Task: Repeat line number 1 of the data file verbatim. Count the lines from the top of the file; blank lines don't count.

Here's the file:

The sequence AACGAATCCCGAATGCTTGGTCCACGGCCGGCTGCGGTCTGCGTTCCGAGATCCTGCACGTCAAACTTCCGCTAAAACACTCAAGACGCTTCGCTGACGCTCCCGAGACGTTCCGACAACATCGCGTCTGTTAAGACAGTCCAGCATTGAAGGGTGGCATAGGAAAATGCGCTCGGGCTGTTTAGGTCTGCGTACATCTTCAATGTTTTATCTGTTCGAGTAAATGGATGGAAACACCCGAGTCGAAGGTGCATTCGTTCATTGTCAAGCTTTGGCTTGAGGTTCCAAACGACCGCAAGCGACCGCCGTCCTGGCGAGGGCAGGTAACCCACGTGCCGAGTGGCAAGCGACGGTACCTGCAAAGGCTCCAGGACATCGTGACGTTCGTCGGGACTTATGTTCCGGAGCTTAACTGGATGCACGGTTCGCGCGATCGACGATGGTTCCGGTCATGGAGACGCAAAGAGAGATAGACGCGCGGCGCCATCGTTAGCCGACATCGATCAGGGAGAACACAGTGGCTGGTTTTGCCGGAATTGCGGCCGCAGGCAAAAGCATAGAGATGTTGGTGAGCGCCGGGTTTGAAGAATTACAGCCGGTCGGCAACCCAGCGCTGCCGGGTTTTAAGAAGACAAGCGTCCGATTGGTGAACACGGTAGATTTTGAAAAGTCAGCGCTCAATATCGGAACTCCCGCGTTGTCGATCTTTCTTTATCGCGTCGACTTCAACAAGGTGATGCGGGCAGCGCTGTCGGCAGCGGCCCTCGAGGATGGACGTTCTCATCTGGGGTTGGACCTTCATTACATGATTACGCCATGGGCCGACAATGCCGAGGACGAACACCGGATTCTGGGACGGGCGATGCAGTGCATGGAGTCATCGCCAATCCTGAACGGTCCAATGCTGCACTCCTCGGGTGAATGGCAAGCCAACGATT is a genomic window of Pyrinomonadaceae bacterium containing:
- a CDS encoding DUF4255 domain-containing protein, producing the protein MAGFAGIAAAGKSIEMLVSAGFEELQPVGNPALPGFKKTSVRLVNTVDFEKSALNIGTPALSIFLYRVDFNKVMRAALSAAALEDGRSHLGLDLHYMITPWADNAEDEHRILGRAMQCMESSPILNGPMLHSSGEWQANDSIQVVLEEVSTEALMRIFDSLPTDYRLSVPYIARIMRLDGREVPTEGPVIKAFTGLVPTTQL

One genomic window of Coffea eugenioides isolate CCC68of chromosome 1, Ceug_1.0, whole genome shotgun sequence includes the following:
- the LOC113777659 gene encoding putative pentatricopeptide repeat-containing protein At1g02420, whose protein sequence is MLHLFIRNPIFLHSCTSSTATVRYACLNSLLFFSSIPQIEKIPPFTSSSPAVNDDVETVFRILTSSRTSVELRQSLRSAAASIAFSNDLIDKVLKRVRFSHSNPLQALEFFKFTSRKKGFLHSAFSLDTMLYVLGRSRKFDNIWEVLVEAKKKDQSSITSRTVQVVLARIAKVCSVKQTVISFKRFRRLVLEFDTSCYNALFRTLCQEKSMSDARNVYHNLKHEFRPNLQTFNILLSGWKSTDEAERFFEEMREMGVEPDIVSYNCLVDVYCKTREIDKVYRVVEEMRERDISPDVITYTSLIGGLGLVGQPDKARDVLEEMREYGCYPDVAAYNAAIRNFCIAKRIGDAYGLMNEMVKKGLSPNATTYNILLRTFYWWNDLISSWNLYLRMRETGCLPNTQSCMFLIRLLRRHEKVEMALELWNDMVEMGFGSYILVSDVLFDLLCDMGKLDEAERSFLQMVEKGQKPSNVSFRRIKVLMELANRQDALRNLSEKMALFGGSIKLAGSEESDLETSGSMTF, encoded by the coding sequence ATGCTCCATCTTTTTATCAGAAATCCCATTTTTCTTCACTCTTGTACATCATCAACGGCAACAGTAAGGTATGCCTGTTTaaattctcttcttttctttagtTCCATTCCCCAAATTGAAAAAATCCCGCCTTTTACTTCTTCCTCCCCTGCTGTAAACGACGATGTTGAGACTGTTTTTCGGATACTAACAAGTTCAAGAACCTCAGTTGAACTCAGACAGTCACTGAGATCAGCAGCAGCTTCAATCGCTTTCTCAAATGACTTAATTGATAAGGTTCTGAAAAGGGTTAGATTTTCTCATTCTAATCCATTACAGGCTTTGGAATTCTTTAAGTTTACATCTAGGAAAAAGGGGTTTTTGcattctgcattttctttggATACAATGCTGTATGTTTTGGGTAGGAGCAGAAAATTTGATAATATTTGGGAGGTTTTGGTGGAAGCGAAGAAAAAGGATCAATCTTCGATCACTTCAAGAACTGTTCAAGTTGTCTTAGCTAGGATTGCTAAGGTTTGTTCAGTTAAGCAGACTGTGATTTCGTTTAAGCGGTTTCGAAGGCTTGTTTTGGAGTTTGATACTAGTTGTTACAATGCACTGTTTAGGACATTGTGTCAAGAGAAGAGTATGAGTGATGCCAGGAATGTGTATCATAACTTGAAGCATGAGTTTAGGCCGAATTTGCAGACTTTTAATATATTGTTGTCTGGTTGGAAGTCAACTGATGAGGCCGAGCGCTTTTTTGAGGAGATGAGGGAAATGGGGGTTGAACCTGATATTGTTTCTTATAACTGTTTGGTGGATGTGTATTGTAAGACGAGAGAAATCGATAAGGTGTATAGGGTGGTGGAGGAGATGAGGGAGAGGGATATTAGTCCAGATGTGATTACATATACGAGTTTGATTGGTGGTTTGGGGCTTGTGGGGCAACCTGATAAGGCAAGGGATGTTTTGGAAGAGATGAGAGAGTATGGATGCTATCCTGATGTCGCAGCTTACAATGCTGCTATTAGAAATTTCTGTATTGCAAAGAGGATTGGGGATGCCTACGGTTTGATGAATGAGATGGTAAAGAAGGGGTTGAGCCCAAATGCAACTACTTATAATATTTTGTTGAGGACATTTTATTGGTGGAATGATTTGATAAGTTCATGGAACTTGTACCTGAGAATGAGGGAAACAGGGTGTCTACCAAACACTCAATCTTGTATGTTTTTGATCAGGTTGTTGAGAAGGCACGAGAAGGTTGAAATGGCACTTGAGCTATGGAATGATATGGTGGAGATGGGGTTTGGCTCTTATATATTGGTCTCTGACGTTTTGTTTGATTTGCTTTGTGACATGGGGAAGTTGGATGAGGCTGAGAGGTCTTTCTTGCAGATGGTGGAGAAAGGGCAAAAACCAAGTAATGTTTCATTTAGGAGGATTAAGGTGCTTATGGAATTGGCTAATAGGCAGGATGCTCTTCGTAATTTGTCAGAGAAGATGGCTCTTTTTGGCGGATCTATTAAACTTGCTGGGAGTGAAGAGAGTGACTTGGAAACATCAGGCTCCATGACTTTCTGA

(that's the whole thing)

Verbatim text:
The sequence AACGAATCCCGAATGCTTGGTCCACGGCCGGCTGCGGTCTGCGTTCCGAGATCCTGCACGTCAAACTTCCGCTAAAACACTCAAGACGCTTCGCTGACGCTCCCGAGACGTTCCGACAACATCGCGTCTGTTAAGACAGTCCAGCATTGAAGGGTGGCATAGGAAAATGCGCTCGGGCTGTTTAGGTCTGCGTACATCTTCAATGTTTTATCTGTTCGAGTAAATGGATGGAAACACCCGAGTCGAAGGTGCATTCGTTCATTGTCAAGCTTTGGCTTGAGGTTCCAAACGACCGCAAGCGACCGCCGTCCTGGCGAGGGCAGGTAACCCACGTGCCGAGTGGCAAGCGACGGTACCTGCAAAGGCTCCAGGACATCGTGACGTTCGTCGGGACTTATGTTCCGGAGCTTAACTGGATGCACGGTTCGCGCGATCGACGATGGTTCCGGTCATGGAGACGCAAAGAGAGATAGACGCGCGGCGCCATCGTTAGCCGACATCGATCAGGGAGAACACAGTGGCTGGTTTTGCCGGAATTGCGGCCGCAGGCAAAAGCATAGAGATGTTGGTGAGCGCCGGGTTTGAAGAATTACAGCCGGTCGGCAACCCAGCGCTGCCGGGTTTTAAGAAGACAAGCGTCCGATTGGTGAACACGGTAGATTTTGAAAAGTCAGCGCTCAATATCGGAACTCCCGCGTTGTCGATCTTTCTTTATCGCGTCGACTTCAACAAGGTGATGCGGGCAGCGCTGTCGGCAGCGGCCCTCGAGGATGGACGTTCTCATCTGGGGTTGGACCTTCATTACATGATTACGCCATGGGCCGACAATGCCGAGGACGAACACCGGATTCTGGGACGGGCGATGCAGTGCATGGAGTCATCGCCAATCCTGAACGGTCCAATGCTGCACTCCTCGGGTGAATGGCAAGCCAACGATT is a genomic window of Pyrinomonadaceae bacterium containing: